23 So they proposed two, Joseph called Barsabbas, who was also known as Justus, and Matthias.
24 Then they prayed and said, "Lord, you know everyone's heart. Show us which one of these two you have chosen
25 to take the place in this ministry and apostleship from which Judas turned aside to go to his own place."
26 And they cast lots for them, and the lot fell on Matthias; and he was added to the eleven apostles.

I think Luke deserves a commendation. Luke, you may recall, is the traditional author of our story, the author of the New Testament’s two volume series – Luke and Acts. Tradition also tells us that Luke was a physician. What tradition has never revealed until now, is that Luke was clearly a Southern Gentleman. Trust me, it takes one to know one. This is clearly revealed here in chapter one. Did you see it? I know it’s tricky – you actually have to listen for what Luke didn’t say. He didn’t say, for example, that Peter could occasionally be a blathering idiot. Eh, perhaps I’ve been among the Yankees too long. Suffice it to say that Luke gently, mannerly, overlooks the fact that the disciples have made the first mistake of the post-ascension church. They did not do what Jesus asked them to – they did not stay put and wait for the Holy Spirit…they tried to go it on their own. And in so doing, a rather unfortunate pattern of the church was established…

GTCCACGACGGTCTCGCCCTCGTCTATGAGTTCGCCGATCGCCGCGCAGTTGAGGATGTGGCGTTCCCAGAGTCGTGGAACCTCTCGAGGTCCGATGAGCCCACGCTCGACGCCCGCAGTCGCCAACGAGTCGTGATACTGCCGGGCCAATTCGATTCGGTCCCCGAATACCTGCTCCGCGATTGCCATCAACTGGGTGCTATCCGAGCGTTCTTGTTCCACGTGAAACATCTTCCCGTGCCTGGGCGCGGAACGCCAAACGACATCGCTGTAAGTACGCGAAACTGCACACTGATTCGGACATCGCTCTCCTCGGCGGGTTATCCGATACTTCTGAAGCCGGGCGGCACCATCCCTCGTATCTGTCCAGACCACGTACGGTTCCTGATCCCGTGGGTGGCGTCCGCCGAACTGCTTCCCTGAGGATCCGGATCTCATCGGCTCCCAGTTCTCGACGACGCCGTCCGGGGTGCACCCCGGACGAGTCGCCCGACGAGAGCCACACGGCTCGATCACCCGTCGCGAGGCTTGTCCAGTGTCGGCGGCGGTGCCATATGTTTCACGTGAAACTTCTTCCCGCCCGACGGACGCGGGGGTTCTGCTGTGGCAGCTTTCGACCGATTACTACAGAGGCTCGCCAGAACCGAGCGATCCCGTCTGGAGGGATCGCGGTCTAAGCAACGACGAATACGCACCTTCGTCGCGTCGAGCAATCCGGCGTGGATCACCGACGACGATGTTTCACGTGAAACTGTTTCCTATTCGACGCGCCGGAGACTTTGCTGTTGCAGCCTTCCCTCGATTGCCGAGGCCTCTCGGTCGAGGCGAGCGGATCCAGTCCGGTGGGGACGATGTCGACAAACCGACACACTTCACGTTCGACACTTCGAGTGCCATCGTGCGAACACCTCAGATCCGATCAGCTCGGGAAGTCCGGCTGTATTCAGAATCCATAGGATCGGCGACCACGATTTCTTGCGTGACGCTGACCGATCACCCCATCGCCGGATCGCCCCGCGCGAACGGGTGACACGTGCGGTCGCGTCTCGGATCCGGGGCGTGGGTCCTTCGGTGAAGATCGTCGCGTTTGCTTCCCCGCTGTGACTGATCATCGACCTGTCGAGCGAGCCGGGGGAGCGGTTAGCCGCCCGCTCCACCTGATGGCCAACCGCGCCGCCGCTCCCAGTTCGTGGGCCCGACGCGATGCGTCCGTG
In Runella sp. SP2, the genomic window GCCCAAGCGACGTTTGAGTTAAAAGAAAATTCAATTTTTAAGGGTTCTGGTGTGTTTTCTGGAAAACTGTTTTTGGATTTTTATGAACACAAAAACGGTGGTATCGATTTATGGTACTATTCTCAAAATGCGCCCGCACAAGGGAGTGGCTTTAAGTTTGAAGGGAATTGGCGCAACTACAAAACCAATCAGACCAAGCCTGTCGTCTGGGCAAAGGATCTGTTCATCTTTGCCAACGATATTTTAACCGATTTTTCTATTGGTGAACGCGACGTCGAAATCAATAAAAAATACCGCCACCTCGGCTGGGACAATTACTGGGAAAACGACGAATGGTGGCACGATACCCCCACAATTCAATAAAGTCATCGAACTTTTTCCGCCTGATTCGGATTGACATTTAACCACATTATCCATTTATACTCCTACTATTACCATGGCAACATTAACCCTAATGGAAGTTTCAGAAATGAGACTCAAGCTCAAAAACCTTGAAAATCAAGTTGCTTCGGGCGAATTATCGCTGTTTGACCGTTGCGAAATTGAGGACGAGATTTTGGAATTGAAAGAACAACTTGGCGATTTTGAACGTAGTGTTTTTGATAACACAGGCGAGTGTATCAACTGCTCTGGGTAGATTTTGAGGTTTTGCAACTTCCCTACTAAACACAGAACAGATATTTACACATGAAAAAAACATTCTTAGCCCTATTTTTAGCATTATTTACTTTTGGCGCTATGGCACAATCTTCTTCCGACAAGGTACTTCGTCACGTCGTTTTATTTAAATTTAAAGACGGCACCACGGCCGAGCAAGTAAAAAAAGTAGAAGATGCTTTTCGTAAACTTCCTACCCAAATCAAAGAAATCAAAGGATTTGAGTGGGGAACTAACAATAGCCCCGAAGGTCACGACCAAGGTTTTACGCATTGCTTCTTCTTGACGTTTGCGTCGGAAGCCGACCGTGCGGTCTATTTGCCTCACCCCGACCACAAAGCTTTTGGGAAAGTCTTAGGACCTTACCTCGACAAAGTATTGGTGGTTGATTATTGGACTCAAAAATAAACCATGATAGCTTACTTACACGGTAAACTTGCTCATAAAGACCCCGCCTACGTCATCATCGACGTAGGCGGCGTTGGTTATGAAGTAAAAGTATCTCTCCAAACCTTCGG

But Luke doesn’t say a word about this – he just tells the story in a gentlemanly way. And I don’t fault him for it…and I don’t fault those early disciples either. I mean, really, they’ve been on an emotional roller-coaster these last several weeks. Jesus leads them into Jerusalem on a stolen donkey as the crowds celebrate. Next thing you know he’s in the temple, turning over the tables. By Thursday, he joins them in a meal of memory and promise – mystifying them with the broken bread and the outpoured cup. Before they know it, they’re out in the cold of the night, trying to keep awake with little success, when soldiers are on them and Jesus is lead away. In fear they scatter – just a few of them seeing the trials, and ultimately the crucifixion. After fleeing as they did, who knows how, but somehow they found each other – fear draws people together, I guess. After hiding out for a couple of days, they get the rumor from some of the women that the tomb is empty – and then Jesus seems to be popping up all over the place…on roads, through walls, at tables, in gardens…sometimes you can touch him, sometimes you can’t…

Some of them, bewildered by it all, try to go back to work at their fisher boats – but Jesus turns up at the seashore, as if to call them again.

Finally, they’ve come back together and are gathered on a hillside. It’s been 40 days, and it’s just settling in that Jesus is really alive and with them. Someone dares to ask what they’ve all been thinking – “Is it time, Lord, are you going to restore Israel now?” It’s awfully hard to shake an idea once you have it. Even after all this, they still think his mission was to set Israel back apart from the rest of the world. They have yet to embrace that his Kingdom, his Israel, is without borders.